Deep Practice What is it? Why do we need it? How do we create it?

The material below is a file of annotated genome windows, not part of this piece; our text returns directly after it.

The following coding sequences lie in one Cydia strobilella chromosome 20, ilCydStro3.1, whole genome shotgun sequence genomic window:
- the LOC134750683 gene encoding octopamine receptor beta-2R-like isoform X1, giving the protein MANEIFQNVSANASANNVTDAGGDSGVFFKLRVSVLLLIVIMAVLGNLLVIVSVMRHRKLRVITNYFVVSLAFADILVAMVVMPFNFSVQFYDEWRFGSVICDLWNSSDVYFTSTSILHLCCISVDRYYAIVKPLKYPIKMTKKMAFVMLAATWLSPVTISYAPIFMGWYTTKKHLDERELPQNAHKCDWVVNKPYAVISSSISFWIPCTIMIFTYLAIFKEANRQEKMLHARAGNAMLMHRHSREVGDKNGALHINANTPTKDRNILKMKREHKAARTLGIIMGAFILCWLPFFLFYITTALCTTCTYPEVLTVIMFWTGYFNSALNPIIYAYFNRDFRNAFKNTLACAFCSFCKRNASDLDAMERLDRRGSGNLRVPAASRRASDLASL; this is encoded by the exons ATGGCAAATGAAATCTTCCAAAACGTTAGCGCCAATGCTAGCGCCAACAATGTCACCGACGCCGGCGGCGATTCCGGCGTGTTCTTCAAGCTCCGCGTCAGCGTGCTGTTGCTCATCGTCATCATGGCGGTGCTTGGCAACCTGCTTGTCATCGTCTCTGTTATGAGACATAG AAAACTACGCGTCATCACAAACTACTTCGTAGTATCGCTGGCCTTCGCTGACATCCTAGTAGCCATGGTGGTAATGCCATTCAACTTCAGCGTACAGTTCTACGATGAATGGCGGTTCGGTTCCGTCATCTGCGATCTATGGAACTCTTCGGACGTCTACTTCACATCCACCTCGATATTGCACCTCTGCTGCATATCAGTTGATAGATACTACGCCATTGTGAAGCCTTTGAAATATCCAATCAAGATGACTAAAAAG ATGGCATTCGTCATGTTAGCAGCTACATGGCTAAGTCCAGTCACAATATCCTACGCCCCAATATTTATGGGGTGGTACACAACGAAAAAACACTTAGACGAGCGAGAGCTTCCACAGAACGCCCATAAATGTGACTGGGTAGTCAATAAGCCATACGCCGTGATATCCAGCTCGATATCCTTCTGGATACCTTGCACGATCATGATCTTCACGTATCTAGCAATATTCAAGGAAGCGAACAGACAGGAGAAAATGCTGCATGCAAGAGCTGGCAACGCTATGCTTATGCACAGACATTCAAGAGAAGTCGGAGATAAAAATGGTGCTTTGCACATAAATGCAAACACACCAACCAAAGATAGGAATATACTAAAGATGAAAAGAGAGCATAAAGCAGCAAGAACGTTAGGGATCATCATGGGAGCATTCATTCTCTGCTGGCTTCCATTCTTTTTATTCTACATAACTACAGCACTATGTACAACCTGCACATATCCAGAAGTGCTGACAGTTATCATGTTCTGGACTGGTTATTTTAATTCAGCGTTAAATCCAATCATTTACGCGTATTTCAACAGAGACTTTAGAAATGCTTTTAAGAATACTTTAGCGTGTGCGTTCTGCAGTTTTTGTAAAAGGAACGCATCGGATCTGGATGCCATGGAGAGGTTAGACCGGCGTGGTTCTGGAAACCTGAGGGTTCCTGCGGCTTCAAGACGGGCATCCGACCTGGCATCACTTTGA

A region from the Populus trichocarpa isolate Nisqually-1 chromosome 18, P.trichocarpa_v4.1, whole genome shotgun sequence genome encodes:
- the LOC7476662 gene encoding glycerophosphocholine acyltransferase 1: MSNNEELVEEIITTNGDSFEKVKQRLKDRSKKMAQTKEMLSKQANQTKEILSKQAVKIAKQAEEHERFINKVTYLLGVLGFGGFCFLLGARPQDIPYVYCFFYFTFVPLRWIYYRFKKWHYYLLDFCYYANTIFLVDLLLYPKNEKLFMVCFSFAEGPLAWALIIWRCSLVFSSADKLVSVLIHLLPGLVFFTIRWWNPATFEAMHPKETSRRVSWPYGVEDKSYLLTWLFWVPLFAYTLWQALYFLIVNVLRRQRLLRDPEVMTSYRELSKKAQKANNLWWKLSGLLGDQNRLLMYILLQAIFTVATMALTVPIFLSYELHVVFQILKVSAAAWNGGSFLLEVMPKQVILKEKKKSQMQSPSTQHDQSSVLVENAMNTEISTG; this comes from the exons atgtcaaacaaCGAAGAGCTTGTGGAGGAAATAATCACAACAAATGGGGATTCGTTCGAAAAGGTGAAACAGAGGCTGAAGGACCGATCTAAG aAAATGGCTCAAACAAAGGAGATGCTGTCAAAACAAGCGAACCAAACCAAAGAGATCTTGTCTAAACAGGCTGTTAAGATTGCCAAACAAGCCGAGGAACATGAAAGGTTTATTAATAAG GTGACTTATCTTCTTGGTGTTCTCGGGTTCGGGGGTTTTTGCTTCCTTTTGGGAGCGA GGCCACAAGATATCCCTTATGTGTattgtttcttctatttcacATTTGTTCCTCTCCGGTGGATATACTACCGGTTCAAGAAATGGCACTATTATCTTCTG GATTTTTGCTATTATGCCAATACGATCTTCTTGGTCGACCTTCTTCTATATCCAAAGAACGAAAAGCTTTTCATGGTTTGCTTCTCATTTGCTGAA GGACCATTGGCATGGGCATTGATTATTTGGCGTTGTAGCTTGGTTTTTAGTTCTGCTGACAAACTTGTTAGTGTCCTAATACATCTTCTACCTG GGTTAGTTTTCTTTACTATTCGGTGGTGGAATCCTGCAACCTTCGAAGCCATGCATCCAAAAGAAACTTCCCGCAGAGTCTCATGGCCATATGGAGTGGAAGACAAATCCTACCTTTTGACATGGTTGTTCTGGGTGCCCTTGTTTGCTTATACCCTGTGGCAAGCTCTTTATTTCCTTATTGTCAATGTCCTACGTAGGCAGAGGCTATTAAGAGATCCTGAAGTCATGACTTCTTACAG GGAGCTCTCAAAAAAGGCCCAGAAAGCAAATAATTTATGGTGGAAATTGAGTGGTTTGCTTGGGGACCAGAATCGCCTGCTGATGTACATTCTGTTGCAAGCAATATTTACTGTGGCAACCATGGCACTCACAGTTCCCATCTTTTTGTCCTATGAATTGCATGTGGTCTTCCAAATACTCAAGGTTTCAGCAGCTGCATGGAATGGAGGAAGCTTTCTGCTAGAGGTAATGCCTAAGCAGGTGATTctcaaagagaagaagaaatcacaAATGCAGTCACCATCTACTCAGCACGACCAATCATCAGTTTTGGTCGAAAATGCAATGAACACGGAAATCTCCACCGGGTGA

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<ul><li> Slide 1 </li> <li> Deep Practice What is it? Why do we need it? How do we create it? </li> <li> Slide 2 </li> <li> Deep Practice Short intense practice on one to five questions. Questions are rigorous and make the learner stretch. Always includes deconstruction; it is a minimal amount of time solving the problem with the REAL learning in deconstructing it. Occurs on a daily basis and starts at the beginning of the school year. </li> <li> Slide 3 </li> <li> Why do we need it? </li> <li> Slide 4 </li> <li> Test scores show our students perform poorly on dual-coded questions. Dual coded questions are questions that require the student to engage in more than one cognitive process. </li> <li> Slide 5 </li> <li> Lets look at an example. TEK 5.5A 83% Statewide 83% District NO PROCESS STANDARD </li> <li> Slide 6 </li> <li> A Dual Coded Question Same TEK 52% Statewide 57% District DUAL CODED WITH: 5.2D Analyze and interpret information to construct reasonable explanations from direct and indirect evidence. </li> <li> Slide 7 </li> <li> 1. Students score 20% to 45% lower on questions that require more than one cognitive process. 2. We need DEEP PRACTICE on dual coded questions to get good at them. 3. They make-up 40% to 90% of all test questions on an exam, depending on the test taken. </li> <li> Slide 8 </li> <li> Conclusion: Until we have explicit practice on dual coded questions our students wont do better on STAAR or EOCs. </li> <li> Slide 9 </li> <li> The Paradox Operating on the edge of your ability, where you make mistakes, makes you smarter. Experiences where youre forced to slow down, make errors, and correct them, make you strengthen your critical thinking skills. </li> <li> Slide 10 </li> <li> PART II: HOW TO WRITE A DUAL CODED QUESTION </li> <li> Slide 11 </li> <li> WHAT ARE THE COMPONENTS? A dual coded question has: 1. A process skill from the content area TEKS 2. A readiness or supporting skill from the content area TEKS </li> <li> Slide 12 </li> <li> That sounds really hard! </li> <li> Slide 13 </li> <li> Not really. Take this question Which of the following does not produce electricity? a. Fossil fuels b. Solar energy c. Geothermal energy d. Carbon dioxide energy </li> <li> Slide 14 </li> <li> What cognitive process do you have to apply? ONLY ONE! RECALL OF INFORMATION </li> <li> Slide 15 </li> <li> WHATS WRONG WITH THAT? 1. Its not real life. Solving problems in the real world always requires several cognitive steps. 2. Recalling information does not prepare students for the real world, or even for assessments like STAAR, EOC, PSAT, SAT, LSAT, MCAT, etc., etc. 3. These assessments are also the gateway into almost all professions and trades. </li> <li> Slide 16 </li> <li> HOW DO YOU CHANGE IT? First, choose a process skill from your TEKS in science that you want to help students practice on. 5.2D Analyze and interpret information to construct reasonable explanations from direct and indirect evidence. </li> <li> Slide 17 </li> <li> Now lets look at that question again, and add something to analyze. Here is a figure of a power plant, something that produces electricity. </li> <li> Slide 18 </li> <li> Now lets ask the students to analyze and interpret the diagram. This power plant produces electricity most likely by using F. Fossil fuels G. Biofuels H. Solar energy J. Geothermal energy </li> <li> Slide 19 </li> <li> Heres the difference- Question 1: Recall information. Question 2: Study the diagram. Analyze its components. Interpret what it means. Read the question and answers. Determine which answer is correct based on the information given. This is a dual coded question. Remember it makes up 40% to 90% of tests. </li> <li> Slide 20 </li> <li> NOW YOU PRACTICE First Step 1.Choose one of your tests that youve given in the past. 2.Read each question and code it to the TEKS. 3.Write a 1 beside it if it requires one thinking step to solve. 4.Write a D beside it if it requires more than one cognitive process to solve. 5.Reading the problem and answers does not count as a cognitive process. </li> <li> Slide 21 </li> <li> Second Step Get the process skill TEKS for your grade level and content area out. Highlight all of the cognitive verbs, such as, analyze, infer, interpret, categorize, etc. Select a verb or two from the process skills that your students need work on. </li> <li> Slide 22 </li> <li> Next Choose one of the simple problems on your test. Add a diagram, picture, chart, or more information to the question to give more visual information to process. Rewrite your question and/or answer choices to cause students to exercise the cognitive verb(s) you selected for them to practice. </li> <li> Slide 23 </li> <li> The more you do this, the easier it gets! </li> <li> Slide 24 </li> <li> PART III DEEP PRACTICE AND DECONSTRUCTION </li> <li> Slide 25 </li> <li> WHAT??? THERES MORE??? </li> <li> Slide 26 </li> <li> DEEP PRACTICE IS SIMPLY: 1. GIVING STUDENTS AT LEAST ONE DUAL- CODED QUESTION EVERY DAY AT THE BEGINNING OF CLASS. 2. IT SHOULD BE ON CURRENT OR SPIRALLING CONTENT. 3. IT SHOULD STRETCH THEIR THINKING IT SHOULD NOT BE EASY. </li> <li> Slide 27 </li> <li> ALWAYS DECONSTRUCT THE QUESTION AFTER IT IS ANSWERED. </li> <li> Slide 28 </li> <li> DECONSTRUCTION Asking students to think through how they got an answer and to discuss it out loud. Rules are simple: Everyone participates. Everyone respects the speaker. It can be large group or small group, even in pairs. </li> <li> Slide 29 </li> <li> Process 1. Ask students to circle or underline the words, numbers, or the objects, (if using a diagram), that helped them to get the correct answer. 2. Have them do a turn and talk, small group share, or shout out. 3. Ask students to put an X on the incorrect answer choices. 4. Have students describe what made each answer incorrect. Annotate these by underlining words, making symbols by clues, etc. 5. Ask student to describe what information made them select the answer they have. 6. Make sure students debate, explain, and engage! </li> <li> Slide 30 </li> <li> Different variables will cause the process to vary. age of the class type of problem answer choices difficulty level </li> <li> Slide 31 </li> <li> Deconstructing the question helps to: reinforce mental steps in solving difficult problems, model for students having difficulty, improves everyones ability to get dual-coded questions correct. </li> <li> Slide 32 </li> <li> Lets look at that question about electricity again. Which of the following does not produce electricity? a. Fossil fuels b. Solar energy c. Geothermal energy d. Carbon dioxide energy You cant help kids get smarter by practicing on questions like this. </li> <li> Slide 33 </li> <li> How do students think smarter and achieve more? By having target practice on dual-coded questions - not just any questions, but challenging dual-coded questions. By practicing them everyday in short bursts. By deconstructing them to learn how to think. </li> <li> Slide 34 </li> <li> Practice doesnt make perfect. Practice makes permanent. Solve and deconstruct dual- coded questions every day. </li> <li> Slide 35 </li> </ul>